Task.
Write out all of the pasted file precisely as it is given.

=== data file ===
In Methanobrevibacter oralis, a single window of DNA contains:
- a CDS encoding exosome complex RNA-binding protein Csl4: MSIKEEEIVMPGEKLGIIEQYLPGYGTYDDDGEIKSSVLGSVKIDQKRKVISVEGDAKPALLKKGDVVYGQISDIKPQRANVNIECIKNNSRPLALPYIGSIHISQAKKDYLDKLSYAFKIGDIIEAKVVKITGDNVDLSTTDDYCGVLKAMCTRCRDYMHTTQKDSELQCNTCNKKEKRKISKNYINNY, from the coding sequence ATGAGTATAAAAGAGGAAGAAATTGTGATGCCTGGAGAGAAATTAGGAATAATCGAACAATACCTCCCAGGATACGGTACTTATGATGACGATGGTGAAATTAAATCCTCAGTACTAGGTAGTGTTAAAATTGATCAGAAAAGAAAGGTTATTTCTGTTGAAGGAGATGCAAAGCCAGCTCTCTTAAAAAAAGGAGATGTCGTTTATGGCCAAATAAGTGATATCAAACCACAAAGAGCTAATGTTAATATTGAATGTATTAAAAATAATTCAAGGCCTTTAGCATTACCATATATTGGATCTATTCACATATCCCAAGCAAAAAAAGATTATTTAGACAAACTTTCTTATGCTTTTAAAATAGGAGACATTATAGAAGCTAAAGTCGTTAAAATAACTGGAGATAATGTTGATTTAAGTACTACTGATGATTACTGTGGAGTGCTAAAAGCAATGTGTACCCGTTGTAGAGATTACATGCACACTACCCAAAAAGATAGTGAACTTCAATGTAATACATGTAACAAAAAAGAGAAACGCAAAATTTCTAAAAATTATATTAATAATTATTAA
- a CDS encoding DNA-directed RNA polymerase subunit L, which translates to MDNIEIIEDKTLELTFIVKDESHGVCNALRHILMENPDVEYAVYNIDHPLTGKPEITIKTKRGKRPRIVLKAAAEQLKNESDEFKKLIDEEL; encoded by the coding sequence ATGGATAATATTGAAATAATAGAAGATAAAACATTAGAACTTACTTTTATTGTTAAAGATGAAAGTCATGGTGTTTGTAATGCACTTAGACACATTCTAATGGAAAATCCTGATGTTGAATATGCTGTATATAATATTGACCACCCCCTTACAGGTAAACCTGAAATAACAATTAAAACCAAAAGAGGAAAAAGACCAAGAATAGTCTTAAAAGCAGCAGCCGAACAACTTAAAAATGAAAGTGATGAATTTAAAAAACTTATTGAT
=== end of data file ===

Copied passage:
In Methanobrevibacter oralis, a single window of DNA contains:
- a CDS encoding exosome complex RNA-binding protein Csl4: MSIKEEEIVMPGEKLGIIEQYLPGYGTYDDDGEIKSSVLGSVKIDQKRKVISVEGDAKPALLKKGDVVYGQISDIKPQRANVNIECIKNNSRPLALPYIGSIHISQAKKDYLDKLSYAFKIGDIIEAKVVKITGDNVDLSTTDDYCGVLKAMCTRCRDYMHTTQKDSELQCNTCNKKEKRKISKNYINNY, from the coding sequence ATGAGTATAAAAGAGGAAGAAATTGTGATGCCTGGAGAGAAATTAGGAATAATCGAACAATACCTCCCAGGATACGGTACTTATGATGACGATGGTGAAATTAAATCCTCAGTACTAGGTAGTGTTAAAATTGATCAGAAAAGAAAGGTTATTTCTGTTGAAGGAGATGCAAAGCCAGCTCTCTTAAAAAAAGGAGATGTCGTTTATGGCCAAATAAGTGATATCAAACCACAAAGAGCTAATGTTAATATTGAATGTATTAAAAATAATTCAAGGCCTTTAGCATTACCATATATTGGATCTATTCACATATCCCAAGCAAAAAAAGATTATTTAGACAAACTTTCTTATGCTTTTAAAATAGGAGACATTATAGAAGCTAAAGTCGTTAAAATAACTGGAGATAATGTTGATTTAAGTACTACTGATGATTACTGTGGAGTGCTAAAAGCAATGTGTACCCGTTGTAGAGATTACATGCACACTACCCAAAAAGATAGTGAACTTCAATGTAATACATGTAACAAAAAAGAGAAACGCAAAATTTCTAAAAATTATATTAATAATTATTAA
- a CDS encoding DNA-directed RNA polymerase subunit L, which translates to MDNIEIIEDKTLELTFIVKDESHGVCNALRHILMENPDVEYAVYNIDHPLTGKPEITIKTKRGKRPRIVLKAAAEQLKNESDEFKKLIDEEL; encoded by the coding sequence ATGGATAATATTGAAATAATAGAAGATAAAACATTAGAACTTACTTTTATTGTTAAAGATGAAAGTCATGGTGTTTGTAATGCACTTAGACACATTCTAATGGAAAATCCTGATGTTGAATATGCTGTATATAATATTGACCACCCCCTTACAGGTAAACCTGAAATAACAATTAAAACCAAAAGAGGAAAAAGACCAAGAATAGTCTTAAAAGCAGCAGCCGAACAACTTAAAAATGAAAGTGATGAATTTAAAAAACTTATTGAT